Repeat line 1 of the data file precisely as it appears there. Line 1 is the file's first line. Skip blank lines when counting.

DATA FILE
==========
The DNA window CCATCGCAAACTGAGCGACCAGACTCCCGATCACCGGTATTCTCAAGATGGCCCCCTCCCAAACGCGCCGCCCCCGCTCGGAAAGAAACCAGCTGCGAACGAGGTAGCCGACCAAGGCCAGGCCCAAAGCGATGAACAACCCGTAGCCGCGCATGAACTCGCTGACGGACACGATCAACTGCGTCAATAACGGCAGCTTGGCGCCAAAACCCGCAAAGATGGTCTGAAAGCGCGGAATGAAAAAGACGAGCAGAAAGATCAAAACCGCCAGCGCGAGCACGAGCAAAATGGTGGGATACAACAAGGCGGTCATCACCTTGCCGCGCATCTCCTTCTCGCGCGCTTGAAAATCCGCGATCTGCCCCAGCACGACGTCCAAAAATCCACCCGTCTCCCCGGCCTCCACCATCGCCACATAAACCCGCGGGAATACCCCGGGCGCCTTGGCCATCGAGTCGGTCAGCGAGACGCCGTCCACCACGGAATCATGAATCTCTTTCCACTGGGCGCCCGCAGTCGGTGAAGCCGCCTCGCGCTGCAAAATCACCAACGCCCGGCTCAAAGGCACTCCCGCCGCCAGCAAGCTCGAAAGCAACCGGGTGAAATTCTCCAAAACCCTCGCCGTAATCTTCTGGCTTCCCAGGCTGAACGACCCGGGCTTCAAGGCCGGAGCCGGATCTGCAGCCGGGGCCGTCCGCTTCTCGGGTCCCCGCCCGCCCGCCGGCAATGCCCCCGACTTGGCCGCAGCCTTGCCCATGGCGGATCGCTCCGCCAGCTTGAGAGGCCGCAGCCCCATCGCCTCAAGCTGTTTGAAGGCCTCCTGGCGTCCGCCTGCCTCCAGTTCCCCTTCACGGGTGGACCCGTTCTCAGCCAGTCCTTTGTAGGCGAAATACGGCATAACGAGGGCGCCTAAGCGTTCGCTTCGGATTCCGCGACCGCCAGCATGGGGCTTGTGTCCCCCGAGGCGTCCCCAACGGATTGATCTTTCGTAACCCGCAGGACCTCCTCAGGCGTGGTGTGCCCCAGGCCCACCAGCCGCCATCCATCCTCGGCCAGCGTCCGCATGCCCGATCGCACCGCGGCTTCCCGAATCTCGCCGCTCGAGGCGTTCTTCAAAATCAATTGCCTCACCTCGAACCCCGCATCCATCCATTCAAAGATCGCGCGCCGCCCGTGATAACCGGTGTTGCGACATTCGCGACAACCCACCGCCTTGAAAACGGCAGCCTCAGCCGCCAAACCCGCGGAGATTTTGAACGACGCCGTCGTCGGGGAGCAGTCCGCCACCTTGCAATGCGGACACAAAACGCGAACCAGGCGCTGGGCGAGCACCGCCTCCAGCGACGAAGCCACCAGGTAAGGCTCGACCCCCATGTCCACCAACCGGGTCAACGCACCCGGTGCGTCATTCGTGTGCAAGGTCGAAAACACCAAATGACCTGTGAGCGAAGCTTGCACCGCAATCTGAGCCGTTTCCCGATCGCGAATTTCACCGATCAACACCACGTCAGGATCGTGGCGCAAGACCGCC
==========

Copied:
The DNA window CCATCGCAAACTGAGCGACCAGACTCCCGATCACCGGTATTCTCAAGATGGCCCCCTCCCAAACGCGCCGCCCCCGCTCGGAAAGAAACCAGCTGCGAACGAGGTAGCCGACCAAGGCCAGGCCCAAAGCGATGAACAACCCGTAGCCGCGCATGAACTCGCTGACGGACACGATCAACTGCGTCAATAACGGCAGCTTGGCGCCAAAACCCGCAAAGATGGTCTGAAAGCGCGGAATGAAAAAGACGAGCAGAAAGATCAAAACCGCCAGCGCGAGCACGAGCAAAATGGTGGGATACAACAAGGCGGTCATCACCTTGCCGCGCATCTCCTTCTCGCGCGCTTGAAAATCCGCGATCTGCCCCAGCACGACGTCCAAAAATCCACCCGTCTCCCCGGCCTCCACCATCGCCACATAAACCCGCGGGAATACCCCGGGCGCCTTGGCCATCGAGTCGGTCAGCGAGACGCCGTCCACCACGGAATCATGAATCTCTTTCCACTGGGCGCCCGCAGTCGGTGAAGCCGCCTCGCGCTGCAAAATCACCAACGCCCGGCTCAAAGGCACTCCCGCCGCCAGCAAGCTCGAAAGCAACCGGGTGAAATTCTCCAAAACCCTCGCCGTAATCTTCTGGCTTCCCAGGCTGAACGACCCGGGCTTCAAGGCCGGAGCCGGATCTGCAGCCGGGGCCGTCCGCTTCTCGGGTCCCCGCCCGCCCGCCGGCAATGCCCCCGACTTGGCCGCAGCCTTGCCCATGGCGGATCGCTCCGCCAGCTTGAGAGGCCGCAGCCCCATCGCCTCAAGCTGTTTGAAGGCCTCCTGGCGTCCGCCTGCCTCCAGTTCCCCTTCACGGGTGGACCCGTTCTCAGCCAGTCCTTTGTAGGCGAAATACGGCATAACGAGGGCGCCTAAGCGTTCGCTTCGGATTCCGCGACCGCCAGCATGGGGCTTGTGTCCCCCGAGGCGTCCCCAACGGATTGATCTTTCGTAACCCGCAGGACCTCCTCAGGCGTGGTGTGCCCCAGGCCCACCAGCCGCCATCCATCCTCGGCCAGCGTCCGCATGCCCGATCGCACCGCGGCTTCCCGAATCTCGCCGCTCGAGGCGTTCTTCAAAATCAATTGCCTCACCTCGAACCCCGCATCCATCCATTCAAAGATCGCGCGCCGCCCGTGATAACCGGTGTTGCGACATTCGCGACAACCCACCGCCTTGAAAACGGCAGCCTCAGCCGCCAAACCCGCGGAGATTTTGAACGACGCCGTCGTCGGGGAGCAGTCCGCCACCTTGCAATGCGGACACAAAACGCGAACCAGGCGCTGGGCGAGCACCGCCTCCAGCGACGAAGCCACCAGGTAAGGCTCGACCCCCATGTCCACCAACCGGGTCAACGCACCCGGTGCGTCATTCGTGTGCAAGGTCGAAAACACCAAATGACCTGTGAGCGAAGCTTGCACCGCAATCTGAGCCGTTTCCCGATCGCGAATTTCACCGATCAACACCACGTCAGGATCGTGGCGCAAGACCGCC